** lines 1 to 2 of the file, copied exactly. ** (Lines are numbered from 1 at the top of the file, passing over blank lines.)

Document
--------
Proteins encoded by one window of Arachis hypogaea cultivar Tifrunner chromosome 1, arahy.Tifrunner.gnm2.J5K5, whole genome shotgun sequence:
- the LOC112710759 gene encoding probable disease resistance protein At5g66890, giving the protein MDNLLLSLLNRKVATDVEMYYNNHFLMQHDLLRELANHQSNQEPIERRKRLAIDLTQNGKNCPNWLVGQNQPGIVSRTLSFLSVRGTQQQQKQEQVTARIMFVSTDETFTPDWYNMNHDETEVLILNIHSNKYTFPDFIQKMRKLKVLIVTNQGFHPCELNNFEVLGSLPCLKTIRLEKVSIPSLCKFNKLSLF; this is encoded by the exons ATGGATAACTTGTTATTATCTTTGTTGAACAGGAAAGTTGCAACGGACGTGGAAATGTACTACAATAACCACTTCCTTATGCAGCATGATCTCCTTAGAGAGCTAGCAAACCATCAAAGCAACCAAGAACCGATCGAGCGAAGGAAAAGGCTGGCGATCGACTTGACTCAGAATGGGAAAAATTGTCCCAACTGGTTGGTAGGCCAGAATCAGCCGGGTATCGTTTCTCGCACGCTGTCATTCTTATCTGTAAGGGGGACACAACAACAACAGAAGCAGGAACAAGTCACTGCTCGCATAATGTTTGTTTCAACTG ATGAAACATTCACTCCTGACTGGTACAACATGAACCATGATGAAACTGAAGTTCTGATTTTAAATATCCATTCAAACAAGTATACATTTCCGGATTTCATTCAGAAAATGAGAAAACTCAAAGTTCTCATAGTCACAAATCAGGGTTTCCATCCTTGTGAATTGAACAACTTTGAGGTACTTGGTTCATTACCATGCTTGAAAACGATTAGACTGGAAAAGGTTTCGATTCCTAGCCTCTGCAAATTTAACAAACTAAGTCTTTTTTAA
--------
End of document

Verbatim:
Proteins encoded by one window of Arachis hypogaea cultivar Tifrunner chromosome 1, arahy.Tifrunner.gnm2.J5K5, whole genome shotgun sequence:
- the LOC112710759 gene encoding probable disease resistance protein At5g66890, giving the protein MDNLLLSLLNRKVATDVEMYYNNHFLMQHDLLRELANHQSNQEPIERRKRLAIDLTQNGKNCPNWLVGQNQPGIVSRTLSFLSVRGTQQQQKQEQVTARIMFVSTDETFTPDWYNMNHDETEVLILNIHSNKYTFPDFIQKMRKLKVLIVTNQGFHPCELNNFEVLGSLPCLKTIRLEKVSIPSLCKFNKLSLF; this is encoded by the exons ATGGATAACTTGTTATTATCTTTGTTGAACAGGAAAGTTGCAACGGACGTGGAAATGTACTACAATAACCACTTCCTTATGCAGCATGATCTCCTTAGAGAGCTAGCAAACCATCAAAGCAACCAAGAACCGATCGAGCGAAGGAAAAGGCTGGCGATCGACTTGACTCAGAATGGGAAAAATTGTCCCAACTGGTTGGTAGGCCAGAATCAGCCGGGTATCGTTTCTCGCACGCTGTCATTCTTATCTGTAAGGGGGACACAACAACAACAGAAGCAGGAACAAGTCACTGCTCGCATAATGTTTGTTTCAACTG ATGAAACATTCACTCCTGACTGGTACAACATGAACCATGATGAAACTGAAGTTCTGATTTTAAATATCCATTCAAACAAGTATACATTTCCGGATTTCATTCAGAAAATGAGAAAACTCAAAGTTCTCATAGTCACAAATCAGGGTTTCCATCCTTGTGAATTGAACAACTTTGAGGTACTTGGTTCATTACCATGCTTGAAAACGATTAGACTGGAAAAGGTTTCGATTCCTAGCCTCTGCAAATTTAACAAACTAAGTCTTTTTTAA